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Old October 9 2010, 11:07 PM   #35
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Re: Why doesn't the scifi community worry about me?

PsychoPere wrote: View Post
Brit wrote: View Post
But I think with the movie “Avatar” appealing to so many people, it is evidence that “the average bimbo” does get Science fiction when she figures out that people have been lying to her all along and that it isn’t too hard for her brain.
Avatar's plot and characters were so basic that a five-year-old could easily grasp it.
So, doesn't matter. It still reached a lot of people and it will attract a lot of people to science fiction that wasn't attracted before. This is a good thing.

Personally I loved that the plot was simple, if it hadn't been then a lot of people would have been lost within the spectacle of the visuals. James Cameron was smart enough to realize he needed a simple plot.

I hope a lot of five year olds loved it and will start reading speculative fiction because of it.

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Old October 10 2010, 12:43 AM   #36
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Re: Why doesn't the scifi community worry about me?

Brit wrote: View Post
firecrackerrrr wrote: View Post
I actually worked in PR for a major film production company in LA (still do on occasion but I'm a full time student again) and trust me, as much as I feel ya there, they do have a point. The unfortunate truth is that the majority of the viewers are/were male. For every lady that showed up at the comic con promos and events for ST there'd be 10 more guys. It sucks and I'm exactly like you. I spend insane amounts of time and money on Star Trek and BSG and scifi in general. But when they mention things like that in the press, they unfortunately only touch on the one majority in the statistic.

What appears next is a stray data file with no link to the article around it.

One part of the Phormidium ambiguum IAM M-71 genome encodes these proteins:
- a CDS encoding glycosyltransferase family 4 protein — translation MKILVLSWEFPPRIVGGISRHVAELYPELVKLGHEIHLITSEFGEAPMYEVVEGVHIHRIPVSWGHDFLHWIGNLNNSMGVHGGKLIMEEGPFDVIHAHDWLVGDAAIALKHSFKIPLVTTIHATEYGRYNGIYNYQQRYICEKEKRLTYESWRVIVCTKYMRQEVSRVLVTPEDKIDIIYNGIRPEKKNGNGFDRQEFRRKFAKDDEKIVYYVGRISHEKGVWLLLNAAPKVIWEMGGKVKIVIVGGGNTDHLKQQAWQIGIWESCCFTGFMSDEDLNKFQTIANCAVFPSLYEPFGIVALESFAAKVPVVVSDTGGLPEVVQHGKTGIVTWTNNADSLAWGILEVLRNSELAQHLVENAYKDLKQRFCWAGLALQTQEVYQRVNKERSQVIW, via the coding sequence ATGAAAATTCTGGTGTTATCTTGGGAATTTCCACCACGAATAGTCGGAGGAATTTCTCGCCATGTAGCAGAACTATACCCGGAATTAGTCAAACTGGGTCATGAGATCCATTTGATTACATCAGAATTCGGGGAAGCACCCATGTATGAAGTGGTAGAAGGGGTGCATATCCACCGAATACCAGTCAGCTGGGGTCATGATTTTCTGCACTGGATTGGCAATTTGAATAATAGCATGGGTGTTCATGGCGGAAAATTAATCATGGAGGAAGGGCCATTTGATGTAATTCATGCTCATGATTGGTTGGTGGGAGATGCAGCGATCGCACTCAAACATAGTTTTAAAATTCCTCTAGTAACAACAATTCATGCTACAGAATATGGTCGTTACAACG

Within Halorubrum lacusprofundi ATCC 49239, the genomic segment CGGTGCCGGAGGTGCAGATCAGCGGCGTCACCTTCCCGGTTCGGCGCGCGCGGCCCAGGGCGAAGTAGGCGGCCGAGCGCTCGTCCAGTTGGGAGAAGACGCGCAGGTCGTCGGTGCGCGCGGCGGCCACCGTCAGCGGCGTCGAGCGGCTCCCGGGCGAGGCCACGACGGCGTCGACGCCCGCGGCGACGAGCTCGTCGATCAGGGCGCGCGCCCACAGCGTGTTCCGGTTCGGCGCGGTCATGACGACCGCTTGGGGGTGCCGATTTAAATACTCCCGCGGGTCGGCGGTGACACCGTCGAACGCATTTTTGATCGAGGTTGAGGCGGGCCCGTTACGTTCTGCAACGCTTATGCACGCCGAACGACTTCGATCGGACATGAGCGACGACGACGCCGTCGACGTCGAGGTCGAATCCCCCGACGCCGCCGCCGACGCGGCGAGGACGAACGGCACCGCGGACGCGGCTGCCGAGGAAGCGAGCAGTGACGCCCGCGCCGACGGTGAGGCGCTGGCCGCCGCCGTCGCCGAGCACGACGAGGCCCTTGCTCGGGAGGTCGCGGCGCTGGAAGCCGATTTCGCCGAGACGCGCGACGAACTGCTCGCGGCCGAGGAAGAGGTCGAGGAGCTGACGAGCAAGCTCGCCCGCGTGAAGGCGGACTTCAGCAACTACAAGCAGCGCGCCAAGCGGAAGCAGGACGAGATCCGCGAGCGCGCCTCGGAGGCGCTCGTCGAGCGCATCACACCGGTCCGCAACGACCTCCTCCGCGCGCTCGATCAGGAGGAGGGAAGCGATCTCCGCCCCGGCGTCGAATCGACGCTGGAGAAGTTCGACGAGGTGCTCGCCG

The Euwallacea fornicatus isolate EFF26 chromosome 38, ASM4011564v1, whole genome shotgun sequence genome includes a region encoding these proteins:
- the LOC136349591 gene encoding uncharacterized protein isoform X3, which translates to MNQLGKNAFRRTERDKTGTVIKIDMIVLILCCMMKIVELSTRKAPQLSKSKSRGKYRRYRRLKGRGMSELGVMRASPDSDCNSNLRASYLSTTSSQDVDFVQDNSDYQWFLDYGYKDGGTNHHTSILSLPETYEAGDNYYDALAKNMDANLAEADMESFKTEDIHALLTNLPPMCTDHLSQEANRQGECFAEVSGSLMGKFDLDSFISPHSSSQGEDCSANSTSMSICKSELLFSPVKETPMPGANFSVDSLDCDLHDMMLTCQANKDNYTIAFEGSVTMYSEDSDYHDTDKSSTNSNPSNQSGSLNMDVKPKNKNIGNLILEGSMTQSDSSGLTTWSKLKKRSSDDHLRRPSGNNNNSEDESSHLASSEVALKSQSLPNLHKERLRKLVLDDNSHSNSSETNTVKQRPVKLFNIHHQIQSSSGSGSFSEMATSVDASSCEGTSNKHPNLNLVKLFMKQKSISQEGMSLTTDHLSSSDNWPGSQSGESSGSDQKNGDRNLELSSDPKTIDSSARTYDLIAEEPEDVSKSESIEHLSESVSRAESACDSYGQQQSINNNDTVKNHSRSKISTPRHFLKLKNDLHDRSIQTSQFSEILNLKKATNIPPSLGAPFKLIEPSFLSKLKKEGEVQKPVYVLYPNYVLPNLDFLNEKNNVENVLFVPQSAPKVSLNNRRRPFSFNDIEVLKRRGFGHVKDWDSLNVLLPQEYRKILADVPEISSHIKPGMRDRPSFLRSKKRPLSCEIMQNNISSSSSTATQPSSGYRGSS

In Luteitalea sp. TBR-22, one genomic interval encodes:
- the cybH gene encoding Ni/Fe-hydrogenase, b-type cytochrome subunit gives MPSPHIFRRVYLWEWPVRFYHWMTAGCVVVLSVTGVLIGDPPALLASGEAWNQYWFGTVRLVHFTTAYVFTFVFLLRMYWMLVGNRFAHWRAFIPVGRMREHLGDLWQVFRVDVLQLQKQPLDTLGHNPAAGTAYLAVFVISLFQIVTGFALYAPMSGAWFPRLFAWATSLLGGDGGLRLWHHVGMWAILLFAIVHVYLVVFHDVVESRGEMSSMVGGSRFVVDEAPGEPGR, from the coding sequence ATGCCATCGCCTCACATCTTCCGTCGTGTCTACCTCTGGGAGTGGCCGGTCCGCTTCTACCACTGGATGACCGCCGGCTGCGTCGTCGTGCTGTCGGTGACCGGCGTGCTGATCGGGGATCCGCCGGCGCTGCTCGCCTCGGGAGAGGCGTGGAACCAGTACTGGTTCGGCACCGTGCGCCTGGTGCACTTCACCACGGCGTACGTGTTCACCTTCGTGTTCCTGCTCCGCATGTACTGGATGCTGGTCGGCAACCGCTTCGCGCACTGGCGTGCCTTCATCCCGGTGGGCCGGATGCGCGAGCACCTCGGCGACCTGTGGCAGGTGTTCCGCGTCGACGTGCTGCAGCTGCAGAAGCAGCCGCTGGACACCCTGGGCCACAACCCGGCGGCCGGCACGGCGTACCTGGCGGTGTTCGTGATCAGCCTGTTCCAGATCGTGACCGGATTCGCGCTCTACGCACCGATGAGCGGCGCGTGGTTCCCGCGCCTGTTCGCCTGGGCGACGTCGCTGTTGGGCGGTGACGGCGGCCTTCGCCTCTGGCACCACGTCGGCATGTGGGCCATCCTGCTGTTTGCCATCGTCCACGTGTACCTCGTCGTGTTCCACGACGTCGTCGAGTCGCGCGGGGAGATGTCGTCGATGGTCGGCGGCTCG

And this is the mindset I am talking about, ask yourself is the demographic male because only males like science fiction or is the demographic male because the producers of film and the publishers of books are not producing material that would attract female viewers.

It's easy to say that the male demographic is the majority because it has been for years but in truth just as many women would watch science fiction movies or read just as many books as males if the movies and books appealed to them. It's for sure that if you are only catering to a certain segment of the population that is the only one you will reach.

I personally think James Cameron's "Avatar" proved this point because it did appeal to a very broad demographic and not just the perceived audience for Science Fiction films. There is a growing group of female writers that are also proving that women read and enjoy Science Fiction novels too, but they had to go around the traditional publishing houses to be able to reach a female audience.

Brit
My problem with "believing" this demographic report is because its not true in my world. Many of my female friends are scifi fans, and I really don't see why it matters that 9 men show up at a con for every one woman who does... But if it DOES matter, then I should point out that in the last 10 years I've flown across the continent "alone" to attend a Trek grandslam in Burbank, flew to Cleveland with 3 female friends to see "The Women of Star trek Voy" con, and laST YEAR drove to Jersey with 3 other female frIends to see another Trek con. At every venue, I saw MANY females, and could only wonder, as Brit asked, how many more there could be if scifi courted as as avidly as they appear to court the make demographic.


firecrackerrrr wrote:
But I always wondered if they did make it more appealing to the average female, would I still be interested in it?

AMG wrote: